Nereid Sculpture 2009: Two Views, In Progress vs. Finished – My Process

This is one of my favorite sculptures.  It was made as a commission for a patron in Florida who went so far as to request a very specific pose and theme for the sculpture.  At first I was a bit skeptical about taking direction from him on the look and design of one of my sculptures.  As an artist I have always felt I should make what I need to make and what I want people to see, then show it to the world.  I never wanted to fit my vision into someone else’s box and be constrained by the ‘eyes’ of someone else.  But after a few long phone conversations about pose, theme, design and look I got comfortable with this clients vision and actually enjoyed the process of collaboration.

As you can see from the two images below the first one is the unfinished and in progress sculpture.  It gives a view into the basic working methods I use when constructing a sculpture.  You can see that there is paper taped with masking tape to the frame of the ‘waves’.  This is something I do every time I am working with sheet metal as it gives me a sense of how the sculpture will look and take up space before committing it to steel.  It is also a very helpful tool in cutting and bending the sheets to the precise size because I have ready made templates for each piece when I am ready to commit them to steel.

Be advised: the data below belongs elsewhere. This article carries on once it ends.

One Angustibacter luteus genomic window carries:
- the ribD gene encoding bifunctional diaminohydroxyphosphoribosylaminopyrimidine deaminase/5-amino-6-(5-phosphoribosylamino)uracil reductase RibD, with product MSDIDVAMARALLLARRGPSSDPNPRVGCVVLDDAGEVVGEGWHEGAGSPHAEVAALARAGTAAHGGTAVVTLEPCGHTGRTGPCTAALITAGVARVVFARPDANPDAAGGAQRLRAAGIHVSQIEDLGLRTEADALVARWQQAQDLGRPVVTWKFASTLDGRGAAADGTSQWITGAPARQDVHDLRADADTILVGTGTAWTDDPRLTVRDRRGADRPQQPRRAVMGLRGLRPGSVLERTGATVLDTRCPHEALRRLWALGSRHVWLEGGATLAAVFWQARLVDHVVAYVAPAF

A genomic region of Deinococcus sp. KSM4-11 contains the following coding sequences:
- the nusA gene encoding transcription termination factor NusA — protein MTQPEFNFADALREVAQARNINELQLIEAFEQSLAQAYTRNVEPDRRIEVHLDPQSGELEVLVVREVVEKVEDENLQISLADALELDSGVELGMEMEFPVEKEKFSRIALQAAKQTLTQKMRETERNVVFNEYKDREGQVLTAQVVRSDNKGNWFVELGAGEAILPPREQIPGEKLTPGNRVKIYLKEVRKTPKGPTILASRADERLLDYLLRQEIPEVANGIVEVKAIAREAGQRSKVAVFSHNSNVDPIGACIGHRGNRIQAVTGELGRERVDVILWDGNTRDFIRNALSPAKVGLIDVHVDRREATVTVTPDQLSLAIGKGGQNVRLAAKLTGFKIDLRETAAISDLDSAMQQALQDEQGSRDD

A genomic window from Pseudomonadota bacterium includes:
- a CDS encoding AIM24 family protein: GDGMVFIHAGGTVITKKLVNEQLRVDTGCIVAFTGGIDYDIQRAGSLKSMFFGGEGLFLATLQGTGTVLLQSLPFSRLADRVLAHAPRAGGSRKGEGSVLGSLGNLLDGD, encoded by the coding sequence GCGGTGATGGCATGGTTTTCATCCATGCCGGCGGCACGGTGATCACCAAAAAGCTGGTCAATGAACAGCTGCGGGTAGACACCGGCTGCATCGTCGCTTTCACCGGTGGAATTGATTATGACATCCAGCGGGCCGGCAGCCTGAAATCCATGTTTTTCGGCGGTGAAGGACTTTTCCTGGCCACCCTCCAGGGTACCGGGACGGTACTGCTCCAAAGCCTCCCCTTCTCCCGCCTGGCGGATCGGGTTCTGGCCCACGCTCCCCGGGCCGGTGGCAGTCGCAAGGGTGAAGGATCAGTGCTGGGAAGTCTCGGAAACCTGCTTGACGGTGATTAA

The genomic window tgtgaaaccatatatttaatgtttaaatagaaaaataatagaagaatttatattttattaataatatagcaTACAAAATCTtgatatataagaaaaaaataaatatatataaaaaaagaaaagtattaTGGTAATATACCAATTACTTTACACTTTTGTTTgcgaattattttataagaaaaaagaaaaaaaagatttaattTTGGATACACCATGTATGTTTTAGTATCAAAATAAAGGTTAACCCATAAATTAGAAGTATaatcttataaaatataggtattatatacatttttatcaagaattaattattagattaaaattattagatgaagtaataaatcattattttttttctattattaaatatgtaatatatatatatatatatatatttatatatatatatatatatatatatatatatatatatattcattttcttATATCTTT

Another thing you will notice is the frame like shape of the figure.  This is also a very important part of my process of building figures.  When I make any figure, whether 30-feet-tall or 3-feet-tall I construct a figurative ‘frame’.  It is a quick sketch of the figure and defines each muscle group, mass, character and pose for the sculpture.  I can then asses the overall look and feel of the figure and make changes before I have the whole things finished.  It allows me the option to tweak the arms, legs and all parts of the body to refine and prefect each piece.

The last thing to notice is the finished sculpture below.  It is a wonderful figure rising from the waves which carry her out of the water.  The sculpture takes on the movement of the forms with the powder coat color and leaps to life.  This was a very pleasing and different piece for me and one that I will always remember as being almost perfect!  It also gives a very good view into the process I employ in creating a sculpture and shows a peak behind the scenes.


Nereid, powder coated steel, 39″ x 60″ x 8″, 2009

Nereid Sculpture

Nereid, powder coated steel, 39″ x 60″ x 8″, 2009